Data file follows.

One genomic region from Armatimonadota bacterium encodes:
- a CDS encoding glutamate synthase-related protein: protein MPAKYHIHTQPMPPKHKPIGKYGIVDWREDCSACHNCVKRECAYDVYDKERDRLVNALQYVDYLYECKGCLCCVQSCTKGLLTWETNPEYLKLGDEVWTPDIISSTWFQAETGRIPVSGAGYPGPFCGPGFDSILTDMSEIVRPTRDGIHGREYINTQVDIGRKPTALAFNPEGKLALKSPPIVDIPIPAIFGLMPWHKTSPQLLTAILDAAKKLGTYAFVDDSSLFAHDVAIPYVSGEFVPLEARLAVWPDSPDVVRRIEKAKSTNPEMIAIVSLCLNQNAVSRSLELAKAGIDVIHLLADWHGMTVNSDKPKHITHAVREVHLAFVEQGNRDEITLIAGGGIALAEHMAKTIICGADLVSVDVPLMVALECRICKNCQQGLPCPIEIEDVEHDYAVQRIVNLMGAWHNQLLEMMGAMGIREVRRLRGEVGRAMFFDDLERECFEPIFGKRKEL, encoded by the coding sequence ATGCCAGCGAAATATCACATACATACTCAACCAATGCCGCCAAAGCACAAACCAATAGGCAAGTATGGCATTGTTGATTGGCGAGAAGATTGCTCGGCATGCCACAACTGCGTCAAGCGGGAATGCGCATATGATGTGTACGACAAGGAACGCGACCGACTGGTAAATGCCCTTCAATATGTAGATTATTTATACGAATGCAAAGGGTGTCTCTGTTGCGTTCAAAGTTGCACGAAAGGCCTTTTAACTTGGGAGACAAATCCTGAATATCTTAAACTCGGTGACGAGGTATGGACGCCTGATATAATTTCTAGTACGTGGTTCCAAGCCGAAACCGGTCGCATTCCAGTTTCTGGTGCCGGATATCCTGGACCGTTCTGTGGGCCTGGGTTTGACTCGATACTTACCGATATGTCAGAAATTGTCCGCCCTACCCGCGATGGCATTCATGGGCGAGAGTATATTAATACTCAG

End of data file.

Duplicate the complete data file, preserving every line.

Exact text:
One genomic region from Armatimonadota bacterium encodes:
- a CDS encoding glutamate synthase-related protein: protein MPAKYHIHTQPMPPKHKPIGKYGIVDWREDCSACHNCVKRECAYDVYDKERDRLVNALQYVDYLYECKGCLCCVQSCTKGLLTWETNPEYLKLGDEVWTPDIISSTWFQAETGRIPVSGAGYPGPFCGPGFDSILTDMSEIVRPTRDGIHGREYINTQVDIGRKPTALAFNPEGKLALKSPPIVDIPIPAIFGLMPWHKTSPQLLTAILDAAKKLGTYAFVDDSSLFAHDVAIPYVSGEFVPLEARLAVWPDSPDVVRRIEKAKSTNPEMIAIVSLCLNQNAVSRSLELAKAGIDVIHLLADWHGMTVNSDKPKHITHAVREVHLAFVEQGNRDEITLIAGGGIALAEHMAKTIICGADLVSVDVPLMVALECRICKNCQQGLPCPIEIEDVEHDYAVQRIVNLMGAWHNQLLEMMGAMGIREVRRLRGEVGRAMFFDDLERECFEPIFGKRKEL, encoded by the coding sequence ATGCCAGCGAAATATCACATACATACTCAACCAATGCCGCCAAAGCACAAACCAATAGGCAAGTATGGCATTGTTGATTGGCGAGAAGATTGCTCGGCATGCCACAACTGCGTCAAGCGGGAATGCGCATATGATGTGTACGACAAGGAACGCGACCGACTGGTAAATGCCCTTCAATATGTAGATTATTTATACGAATGCAAAGGGTGTCTCTGTTGCGTTCAAAGTTGCACGAAAGGCCTTTTAACTTGGGAGACAAATCCTGAATATCTTAAACTCGGTGACGAGGTATGGACGCCTGATATAATTTCTAGTACGTGGTTCCAAGCCGAAACCGGTCGCATTCCAGTTTCTGGTGCCGGATATCCTGGACCGTTCTGTGGGCCTGGGTTTGACTCGATACTTACCGATATGTCAGAAATTGTCCGCCCTACCCGCGATGGCATTCATGGGCGAGAGTATATTAATACTCAG